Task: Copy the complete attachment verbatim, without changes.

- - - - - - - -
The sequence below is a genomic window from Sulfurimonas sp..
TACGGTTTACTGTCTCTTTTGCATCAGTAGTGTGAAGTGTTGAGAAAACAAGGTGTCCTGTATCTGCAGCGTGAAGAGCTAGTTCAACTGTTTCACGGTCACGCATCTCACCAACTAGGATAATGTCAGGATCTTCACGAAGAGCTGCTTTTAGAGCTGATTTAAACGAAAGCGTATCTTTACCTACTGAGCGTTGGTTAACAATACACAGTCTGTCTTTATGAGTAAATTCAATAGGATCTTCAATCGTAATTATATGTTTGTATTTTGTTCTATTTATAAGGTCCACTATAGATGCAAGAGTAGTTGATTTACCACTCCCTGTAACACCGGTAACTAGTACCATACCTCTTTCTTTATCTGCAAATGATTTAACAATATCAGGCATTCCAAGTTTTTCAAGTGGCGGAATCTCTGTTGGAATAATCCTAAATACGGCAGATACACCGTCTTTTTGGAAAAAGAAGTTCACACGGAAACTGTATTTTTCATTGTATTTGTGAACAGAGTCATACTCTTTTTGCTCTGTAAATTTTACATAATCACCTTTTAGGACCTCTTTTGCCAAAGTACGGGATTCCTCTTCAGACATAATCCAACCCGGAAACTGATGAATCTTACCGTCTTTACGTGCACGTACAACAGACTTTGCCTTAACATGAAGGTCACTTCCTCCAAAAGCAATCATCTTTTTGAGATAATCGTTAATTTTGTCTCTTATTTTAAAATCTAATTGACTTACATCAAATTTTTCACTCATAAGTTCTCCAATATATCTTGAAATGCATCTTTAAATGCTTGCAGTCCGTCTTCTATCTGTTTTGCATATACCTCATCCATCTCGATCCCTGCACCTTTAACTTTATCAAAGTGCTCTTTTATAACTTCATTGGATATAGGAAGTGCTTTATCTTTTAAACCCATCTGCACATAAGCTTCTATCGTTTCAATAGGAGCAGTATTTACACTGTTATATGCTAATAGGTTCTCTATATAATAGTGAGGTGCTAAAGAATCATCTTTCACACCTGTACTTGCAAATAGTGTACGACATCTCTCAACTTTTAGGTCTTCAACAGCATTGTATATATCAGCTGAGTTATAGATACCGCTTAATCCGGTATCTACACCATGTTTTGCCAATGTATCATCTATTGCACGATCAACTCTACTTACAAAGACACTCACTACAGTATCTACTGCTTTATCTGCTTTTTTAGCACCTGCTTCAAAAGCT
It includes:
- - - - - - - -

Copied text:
The sequence below is a genomic window from Sulfurimonas sp..
TACGGTTTACTGTCTCTTTTGCATCAGTAGTGTGAAGTGTTGAGAAAACAAGGTGTCCTGTATCTGCAGCGTGAAGAGCTAGTTCAACTGTTTCACGGTCACGCATCTCACCAACTAGGATAATGTCAGGATCTTCACGAAGAGCTGCTTTTAGAGCTGATTTAAACGAAAGCGTATCTTTACCTACTGAGCGTTGGTTAACAATACACAGTCTGTCTTTATGAGTAAATTCAATAGGATCTTCAATCGTAATTATATGTTTGTATTTTGTTCTATTTATAAGGTCCACTATAGATGCAAGAGTAGTTGATTTACCACTCCCTGTAACACCGGTAACTAGTACCATACCTCTTTCTTTATCTGCAAATGATTTAACAATATCAGGCATTCCAAGTTTTTCAAGTGGCGGAATCTCTGTTGGAATAATCCTAAATACGGCAGATACACCGTCTTTTTGGAAAAAGAAGTTCACACGGAAACTGTATTTTTCATTGTATTTGTGAACAGAGTCATACTCTTTTTGCTCTGTAAATTTTACATAATCACCTTTTAGGACCTCTTTTGCCAAAGTACGGGATTCCTCTTCAGACATAATCCAACCCGGAAACTGATGAATCTTACCGTCTTTACGTGCACGTACAACAGACTTTGCCTTAACATGAAGGTCACTTCCTCCAAAAGCAATCATCTTTTTGAGATAATCGTTAATTTTGTCTCTTATTTTAAAATCTAATTGACTTACATCAAATTTTTCACTCATAAGTTCTCCAATATATCTTGAAATGCATCTTTAAATGCTTGCAGTCCGTCTTCTATCTGTTTTGCATATACCTCATCCATCTCGATCCCTGCACCTTTAACTTTATCAAAGTGCTCTTTTATAACTTCATTGGATATAGGAAGTGCTTTATCTTTTAAACCCATCTGCACATAAGCTTCTATCGTTTCAATAGGAGCAGTATTTACACTGTTATATGCTAATAGGTTCTCTATATAATAGTGAGGTGCTAAAGAATCATCTTTCACACCTGTACTTGCAAATAGTGTACGACATCTCTCAACTTTTAGGTCTTCAACAGCATTGTATATATCAGCTGAGTTATAGATACCGCTTAATCCGGTATCTACACCATGTTTTGCCAATGTATCATCTATTGCACGATCAACTCTACTTACAAAGACACTCACTACAGTATCTACTGCTTTATCTGCTTTTTTAGCACCTGCTTCAAAAGCT
It includes: